Have you ever wondered what prospective employers think about hiring blind workers? New research from the NRTC sheds light onto employers’ knowledge and attitudes.
Have you ever wondered what prospective employers know about the ways blind people perform job tasks? Or what employers think about hiring a blind person?
When asked about barriers they encounter while seeking employment, negative employer attitudes are usually the most common barrier mentioned by people who are blind. What can be done to address these negative attitudes? To help answer this question, we first wanted to learn more about employers’ attitudes – what do they really think and know about blind people in the workplace?
We conducted a study that included 197 employers – people in hiring positions within businesses of different sizes – in four states. Most of the employers were randomly identified, but a small portion were business contacts of vocational rehabilitation (VR) agencies. We asked them questions that measured their attitudes about blind people as employees and about their knowledge regarding the ways blind people can perform five typical job tasks. This is what we found:
- Most employers are not knowledgeable at all about how blind people can perform routine job tasks, such as accessing a regular print document or using a computer. This means they need you to tell them how you can do these types of tasks!
- More employers thought they knew how tasks could be completed than actually did. This means that some employers are misinformed, and it’s another reminder of the importance of explaining to employers how you can complete workplace tasks.
- Employer attitudes were better for those who actually knew the correct way for a blind person to accomplish the tasks – but not necessarily for those who thought they knew. Accurate knowledge about how blind people perform work tasks is important and may contribute to a greater openness toward hiring blind employees!
- Employers exhibited a wide range of attitudes on the topic of hiring blind workers, ranging from very negative to extremely positive. On average, their attitudes fell at approximately the mid-point of the attitude scale.
- Employers who reported communicating with the Vocational Rehabilitation (VR) agency that serves blind people in their state tended to have more positive attitudes.
- Employers who were more knowledgeable about how blind people perform work tasks also tended to have better attitudes.
What does all this mean to you?
It is important to realize that most employers really don’t understand how you could function on the job. If they don’t understand that, how could they consider hiring you for a position? A few things to keep in mind:
- Educating employers about how blind people can function on the job is important. This is something that you can do! Your VR agency staff can also help provide helpful information and insight.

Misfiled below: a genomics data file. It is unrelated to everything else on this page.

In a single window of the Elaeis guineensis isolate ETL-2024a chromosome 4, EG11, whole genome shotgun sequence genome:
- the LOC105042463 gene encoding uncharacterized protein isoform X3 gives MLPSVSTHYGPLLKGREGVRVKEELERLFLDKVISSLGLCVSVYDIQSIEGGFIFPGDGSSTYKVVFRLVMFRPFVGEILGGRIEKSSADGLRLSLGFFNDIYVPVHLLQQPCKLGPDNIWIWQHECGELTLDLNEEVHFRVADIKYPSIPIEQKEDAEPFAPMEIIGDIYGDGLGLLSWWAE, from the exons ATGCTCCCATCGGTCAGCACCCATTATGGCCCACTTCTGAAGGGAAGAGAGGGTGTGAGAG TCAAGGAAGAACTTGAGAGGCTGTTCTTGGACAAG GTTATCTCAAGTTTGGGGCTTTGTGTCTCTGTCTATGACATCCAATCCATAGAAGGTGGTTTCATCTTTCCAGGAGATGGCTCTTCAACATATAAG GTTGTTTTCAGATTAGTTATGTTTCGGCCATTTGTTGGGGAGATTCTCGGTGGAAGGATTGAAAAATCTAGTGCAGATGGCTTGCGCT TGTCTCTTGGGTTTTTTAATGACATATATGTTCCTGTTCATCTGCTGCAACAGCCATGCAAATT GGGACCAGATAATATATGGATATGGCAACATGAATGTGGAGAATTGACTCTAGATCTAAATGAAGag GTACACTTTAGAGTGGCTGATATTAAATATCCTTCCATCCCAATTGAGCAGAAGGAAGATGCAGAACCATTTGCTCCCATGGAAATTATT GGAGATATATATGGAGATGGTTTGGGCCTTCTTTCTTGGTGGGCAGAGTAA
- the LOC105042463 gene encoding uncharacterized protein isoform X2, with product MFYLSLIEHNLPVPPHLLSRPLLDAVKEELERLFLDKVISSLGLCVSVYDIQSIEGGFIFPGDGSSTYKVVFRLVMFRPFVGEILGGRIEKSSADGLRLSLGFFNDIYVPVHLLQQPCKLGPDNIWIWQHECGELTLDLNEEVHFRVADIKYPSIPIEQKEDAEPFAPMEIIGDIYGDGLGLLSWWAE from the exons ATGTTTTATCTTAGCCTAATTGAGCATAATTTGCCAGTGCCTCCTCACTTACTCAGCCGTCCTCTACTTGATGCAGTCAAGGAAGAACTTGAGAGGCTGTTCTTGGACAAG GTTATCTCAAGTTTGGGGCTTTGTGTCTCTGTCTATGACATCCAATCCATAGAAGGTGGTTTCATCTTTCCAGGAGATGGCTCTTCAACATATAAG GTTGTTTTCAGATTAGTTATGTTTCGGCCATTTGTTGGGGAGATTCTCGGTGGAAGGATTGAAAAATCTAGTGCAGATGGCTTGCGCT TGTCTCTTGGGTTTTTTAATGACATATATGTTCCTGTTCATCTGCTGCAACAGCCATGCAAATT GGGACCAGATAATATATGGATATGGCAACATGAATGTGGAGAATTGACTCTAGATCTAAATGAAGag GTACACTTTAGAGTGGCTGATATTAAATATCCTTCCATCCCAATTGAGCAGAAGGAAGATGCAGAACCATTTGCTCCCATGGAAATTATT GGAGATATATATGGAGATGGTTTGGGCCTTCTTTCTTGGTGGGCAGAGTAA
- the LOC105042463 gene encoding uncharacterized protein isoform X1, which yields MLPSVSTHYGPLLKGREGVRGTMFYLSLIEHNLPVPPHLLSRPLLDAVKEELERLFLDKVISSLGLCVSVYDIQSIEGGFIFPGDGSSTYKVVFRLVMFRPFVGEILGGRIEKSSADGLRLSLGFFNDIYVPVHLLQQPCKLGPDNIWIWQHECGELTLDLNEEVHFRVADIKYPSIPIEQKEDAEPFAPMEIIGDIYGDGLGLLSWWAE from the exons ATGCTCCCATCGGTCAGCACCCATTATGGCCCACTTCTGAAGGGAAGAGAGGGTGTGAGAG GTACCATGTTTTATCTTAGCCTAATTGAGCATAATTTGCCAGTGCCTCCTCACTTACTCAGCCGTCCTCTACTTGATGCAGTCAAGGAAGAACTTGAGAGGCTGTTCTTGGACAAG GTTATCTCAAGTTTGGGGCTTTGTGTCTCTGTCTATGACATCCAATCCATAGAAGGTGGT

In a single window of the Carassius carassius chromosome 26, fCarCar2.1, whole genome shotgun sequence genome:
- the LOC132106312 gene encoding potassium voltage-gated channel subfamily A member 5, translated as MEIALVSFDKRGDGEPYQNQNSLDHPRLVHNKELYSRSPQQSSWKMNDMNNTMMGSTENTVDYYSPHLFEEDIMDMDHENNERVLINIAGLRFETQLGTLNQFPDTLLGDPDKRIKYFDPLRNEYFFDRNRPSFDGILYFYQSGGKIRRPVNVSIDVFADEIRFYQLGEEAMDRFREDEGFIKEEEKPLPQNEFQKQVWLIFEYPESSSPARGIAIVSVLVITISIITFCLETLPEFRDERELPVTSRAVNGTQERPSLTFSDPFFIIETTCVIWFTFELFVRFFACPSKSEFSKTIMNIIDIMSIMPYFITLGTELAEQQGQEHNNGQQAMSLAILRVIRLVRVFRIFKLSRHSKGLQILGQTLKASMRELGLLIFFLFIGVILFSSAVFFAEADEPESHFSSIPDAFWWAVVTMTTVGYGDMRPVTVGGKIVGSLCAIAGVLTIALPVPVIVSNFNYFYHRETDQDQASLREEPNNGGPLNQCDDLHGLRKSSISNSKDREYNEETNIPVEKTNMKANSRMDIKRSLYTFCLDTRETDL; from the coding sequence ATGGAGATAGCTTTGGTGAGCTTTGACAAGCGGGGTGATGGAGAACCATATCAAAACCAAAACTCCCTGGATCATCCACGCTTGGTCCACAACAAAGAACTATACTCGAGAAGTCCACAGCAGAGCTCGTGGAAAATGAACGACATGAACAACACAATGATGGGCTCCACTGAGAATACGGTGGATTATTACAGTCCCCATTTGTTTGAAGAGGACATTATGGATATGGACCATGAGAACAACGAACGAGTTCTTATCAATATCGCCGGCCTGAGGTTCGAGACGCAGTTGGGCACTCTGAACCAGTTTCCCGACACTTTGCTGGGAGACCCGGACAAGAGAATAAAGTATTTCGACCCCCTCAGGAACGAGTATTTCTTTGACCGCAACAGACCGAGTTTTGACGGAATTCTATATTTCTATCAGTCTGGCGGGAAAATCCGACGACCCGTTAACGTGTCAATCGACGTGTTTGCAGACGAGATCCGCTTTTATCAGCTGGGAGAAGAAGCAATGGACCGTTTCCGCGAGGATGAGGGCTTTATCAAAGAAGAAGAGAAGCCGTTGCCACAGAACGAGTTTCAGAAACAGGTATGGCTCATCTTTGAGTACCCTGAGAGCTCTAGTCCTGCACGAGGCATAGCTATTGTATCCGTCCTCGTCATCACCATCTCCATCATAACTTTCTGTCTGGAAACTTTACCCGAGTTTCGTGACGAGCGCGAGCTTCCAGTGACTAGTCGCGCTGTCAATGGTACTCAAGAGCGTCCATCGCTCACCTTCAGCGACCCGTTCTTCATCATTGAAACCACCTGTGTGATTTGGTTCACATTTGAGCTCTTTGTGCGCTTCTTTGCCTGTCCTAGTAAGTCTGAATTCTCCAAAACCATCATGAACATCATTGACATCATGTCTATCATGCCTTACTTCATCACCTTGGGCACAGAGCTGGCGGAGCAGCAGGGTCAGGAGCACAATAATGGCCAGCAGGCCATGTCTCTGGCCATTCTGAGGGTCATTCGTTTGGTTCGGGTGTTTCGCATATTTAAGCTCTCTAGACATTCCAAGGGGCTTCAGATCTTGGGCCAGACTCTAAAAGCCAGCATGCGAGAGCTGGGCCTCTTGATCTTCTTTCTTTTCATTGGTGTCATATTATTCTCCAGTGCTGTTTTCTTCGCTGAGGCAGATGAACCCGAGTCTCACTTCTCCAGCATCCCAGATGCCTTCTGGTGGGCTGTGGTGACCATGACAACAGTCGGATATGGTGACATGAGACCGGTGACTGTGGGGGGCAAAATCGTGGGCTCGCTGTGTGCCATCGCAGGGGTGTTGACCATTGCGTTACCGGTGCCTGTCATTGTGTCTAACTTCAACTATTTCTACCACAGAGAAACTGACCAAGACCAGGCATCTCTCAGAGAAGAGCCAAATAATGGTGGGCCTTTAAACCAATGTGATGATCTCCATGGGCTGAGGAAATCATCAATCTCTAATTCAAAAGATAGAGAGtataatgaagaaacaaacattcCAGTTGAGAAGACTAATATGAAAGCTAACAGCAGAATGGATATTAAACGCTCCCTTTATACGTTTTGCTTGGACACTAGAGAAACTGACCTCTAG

- Working with your local VR agency to obtain job interviews may be beneficial, given that employers who have communicated with VR staff tend to have better attitudes about hiring blind workers.
- Before a job interview, be sure you are aware of the essential job functions for the position. These should be listed in the job description.
- In the job interview, don’t hesitate to speak up to describe how you can perform job functions! Just because the employer doesn’t ask you, this doesn’t mean he or she doesn’t have questions. In fact, he or she might be hesitant to ask, so it’s up to you to provide this information. Better to make it clear in the interview that you can perform the necessary job functions than to possibly leave them wondering.
- In some cases it may be useful to bring some of your more portable Assistive Technology with you so you can demonstrate how you would use it for a particular function. Remember, the interview is an opportunity for you to assure the employer that you can do the job, and the more capable you appear, the more likely you are to become employed.
- Take the employer’s perspective – for many employers, the most important consideration is that they hire an employee who can perform the necessary job functions efficiently (in addition to having all the necessary “soft skills,” such as a strong work ethic and good social skills). If you don’t make it clear to them that you can perform the necessary job functions efficiently, can you really expect them to hire you?
Findings taken from the following article:
McDonnall, M. C., O'Mally, J., & Crudden, A. (2014). Employer knowledge of and attitudes toward individuals who are blind or visually impaired as employees. Journal of Visual Impairment & Blindness, 108(3), 213-225.